Mobile payments have yet to take off domestically, but Nacha is positioning the automated clearing house network to play a prominent role, if and when they do.

The Herndon, Va., electronic payments association said last week that in May its members had approved a new rule for classifying ACH debit transactions initiated via mobile channels.

Consumers, billers and their banks already have been performing and authorizing ACH payments using mobile devices but Nacha had not specifically addressed how such transactions should be classified.

"We wanted to try to get out in front of the use of the network with mobile devices," Mike Herd, the managing director of ACH network rules at Nacha, said in an interview Thursday.

"We know it's starting to happen, so we want there to be some guidance and some clarity and consistency of usage among all the participants."

The new rule is not a major change; it says that mobile ACH payments will use Nacha's existing WEB Standard Entry Class code, which pertains to debit to consumer accounts that are set up by a receiver over the Internet. The definition was expanded to include debits initiated or involving communication sent over a wireless network.

The rule change does not pertain to credit entries when funds are "pushed" out of a consumer's account rather than "pulled" from them; credits fall under Nacha's existing Consumer Initiated Entry, or CIE, code, according to the payments association.

The mobile rule becomes effective Jan. 1 but Nacha members can begin adhering to it now.

A Nacha Rules Work Group issued a request for comments last fall seeking industry input about the extent to which mobile devices were used to perform ACH payments and whether a separate SEC code was necessary.

The conclusion was that, at least for now, scenarios involving mobile ACH debits already were addressed by the existing WEB transaction code.

Still, "we saw a gap in the rules that just fails to acknowledge mobile payments," said Devon Marsh, a senior vice president and risk manager in Wells Fargo & Co.'s treasury management, risk and compliance group.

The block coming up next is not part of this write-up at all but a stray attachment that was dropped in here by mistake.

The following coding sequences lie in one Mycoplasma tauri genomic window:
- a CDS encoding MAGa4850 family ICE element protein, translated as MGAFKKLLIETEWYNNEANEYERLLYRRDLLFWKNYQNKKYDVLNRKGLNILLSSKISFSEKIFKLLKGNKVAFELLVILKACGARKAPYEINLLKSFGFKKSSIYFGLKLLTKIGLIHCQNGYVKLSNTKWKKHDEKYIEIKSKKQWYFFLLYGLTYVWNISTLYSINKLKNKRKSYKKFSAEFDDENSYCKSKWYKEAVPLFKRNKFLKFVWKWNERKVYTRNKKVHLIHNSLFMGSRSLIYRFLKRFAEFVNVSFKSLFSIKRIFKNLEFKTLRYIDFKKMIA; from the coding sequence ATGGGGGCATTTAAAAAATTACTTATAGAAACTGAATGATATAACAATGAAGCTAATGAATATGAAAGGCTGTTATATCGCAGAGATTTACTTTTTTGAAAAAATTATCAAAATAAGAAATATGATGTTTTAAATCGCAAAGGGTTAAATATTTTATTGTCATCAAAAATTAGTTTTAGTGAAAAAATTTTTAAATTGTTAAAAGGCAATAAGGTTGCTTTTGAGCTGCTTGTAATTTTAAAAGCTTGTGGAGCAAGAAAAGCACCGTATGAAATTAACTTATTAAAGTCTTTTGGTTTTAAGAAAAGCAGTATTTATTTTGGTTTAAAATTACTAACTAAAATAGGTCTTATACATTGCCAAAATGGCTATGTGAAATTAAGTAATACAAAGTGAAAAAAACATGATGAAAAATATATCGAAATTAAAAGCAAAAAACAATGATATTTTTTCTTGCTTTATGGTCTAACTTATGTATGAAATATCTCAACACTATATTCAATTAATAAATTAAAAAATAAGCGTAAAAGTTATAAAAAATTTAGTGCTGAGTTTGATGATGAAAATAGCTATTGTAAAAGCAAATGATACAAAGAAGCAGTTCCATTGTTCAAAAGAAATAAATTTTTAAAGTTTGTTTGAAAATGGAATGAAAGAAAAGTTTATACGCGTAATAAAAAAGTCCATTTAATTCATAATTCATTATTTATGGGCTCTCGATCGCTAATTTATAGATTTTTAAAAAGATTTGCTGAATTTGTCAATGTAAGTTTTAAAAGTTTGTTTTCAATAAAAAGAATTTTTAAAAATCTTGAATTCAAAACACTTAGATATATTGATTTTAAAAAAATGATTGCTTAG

However, Nacha expects to "take a more thorough review" to "see if there's any other type of unique risk or management" issues that would require creating an entirely separate entry code for mobile payments at some point in the future, Herd said.

"It makes sense" to use the WEB code today, because in most mobile ACH situations a Web browser is involved in initiating the transaction, said Nancy Atkinson, a senior analyst for wholesale banking for Aite Group LLC.

"The primary advantage is there is no coding changes," Atkinson said. "None of the providers of ACH software or services for the banks have to go out and make any changes to their systems."

The downside is that there is no way to tell, which means it will be difficult to track how much ACH transaction volume mobile payments are generating, which could be valuable data for Nacha, its members and technology providers, she said.

"We looked at it as an opportunity for the ACH network to position itself for the new innovative ideas that are starting to pop up relative to mobile," said Timothy Schmidt, the vice president of electronic payments for U.S. Bancorp in Minneapolis and a member of the rules work group that addressed the mobile ACH issue.

"We've seen some stuff with mobile payments that our banks are rolling out to their consumers," Schmidt said. "Many of those solutions utilize the ACH network."

Including mobile entries in the WEB category provides a foundation upon which Nacha can build if a separate transaction category should become necessary, Schmidt said.

U.S. Bancorp this month said it planned to roll out CashEdge Inc.'s Popmoney person-to-person transfer service to customers this year.

The service will be available to U.S. Bancorp's mobile banking customers and through its mobile application called U.S. Bank Mobile Wallet.

The service will enable customers to send money to other banks' customers through the ACH network, Schmidt said.

The ACH network and industry players such as Nacha could play a larger role in ushering in mobile payments, especially person-to-person systems, if it was easier for people to find information about potential payment recipients, Liisa Kanniainen, the executive director of the Mobey Forum, an international group that promotes mobile payments.

"The only additional piece of infrastructure that would be needed is a database" linking mobile phone numbers to individuals' bank account numbers, Kanniainen said.

With Nacha's move, there now is a rule that "clearly states" how participants "can carry at least part of a transaction that could lead to a P-to-P type of payment" through the ACH network, Wells Fargo's Marsh said.